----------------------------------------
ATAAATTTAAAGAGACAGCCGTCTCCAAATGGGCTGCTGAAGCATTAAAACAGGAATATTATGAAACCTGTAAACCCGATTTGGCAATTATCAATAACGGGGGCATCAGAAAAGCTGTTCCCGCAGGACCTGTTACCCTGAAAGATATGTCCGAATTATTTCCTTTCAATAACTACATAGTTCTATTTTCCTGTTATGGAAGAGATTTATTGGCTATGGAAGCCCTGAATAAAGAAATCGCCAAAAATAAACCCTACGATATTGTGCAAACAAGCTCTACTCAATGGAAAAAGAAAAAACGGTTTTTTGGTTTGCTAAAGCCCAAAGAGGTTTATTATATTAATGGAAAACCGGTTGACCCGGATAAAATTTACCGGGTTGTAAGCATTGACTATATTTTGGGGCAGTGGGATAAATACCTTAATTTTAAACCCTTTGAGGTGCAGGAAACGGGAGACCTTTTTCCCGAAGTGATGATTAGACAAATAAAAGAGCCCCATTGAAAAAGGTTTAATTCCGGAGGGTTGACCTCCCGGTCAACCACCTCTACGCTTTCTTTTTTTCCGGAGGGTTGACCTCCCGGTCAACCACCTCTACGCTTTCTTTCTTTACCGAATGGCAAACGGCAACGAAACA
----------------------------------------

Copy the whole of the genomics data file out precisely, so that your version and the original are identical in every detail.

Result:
ATAAATTTAAAGAGACAGCCGTCTCCAAATGGGCTGCTGAAGCATTAAAACAGGAATATTATGAAACCTGTAAACCCGATTTGGCAATTATCAATAACGGGGGCATCAGAAAAGCTGTTCCCGCAGGACCTGTTACCCTGAAAGATATGTCCGAATTATTTCCTTTCAATAACTACATAGTTCTATTTTCCTGTTATGGAAGAGATTTATTGGCTATGGAAGCCCTGAATAAAGAAATCGCCAAAAATAAACCCTACGATATTGTGCAAACAAGCTCTACTCAATGGAAAAAGAAAAAACGGTTTTTTGGTTTGCTAAAGCCCAAAGAGGTTTATTATATTAATGGAAAACCGGTTGACCCGGATAAAATTTACCGGGTTGTAAGCATTGACTATATTTTGGGGCAGTGGGATAAATACCTTAATTTTAAACCCTTTGAGGTGCAGGAAACGGGAGACCTTTTTCCCGAAGTGATGATTAGACAAATAAAAGAGCCCCATTGAAAAAGGTTTAATTCCGGAGGGTTGACCTCCCGGTCAACCACCTCTACGCTTTCTTTTTTTCCGGAGGGTTGACCTCCCGGTCAACCACCTCTACGCTTTCTTTCTTTACCGAATGGCAAACGGCAACGAAACA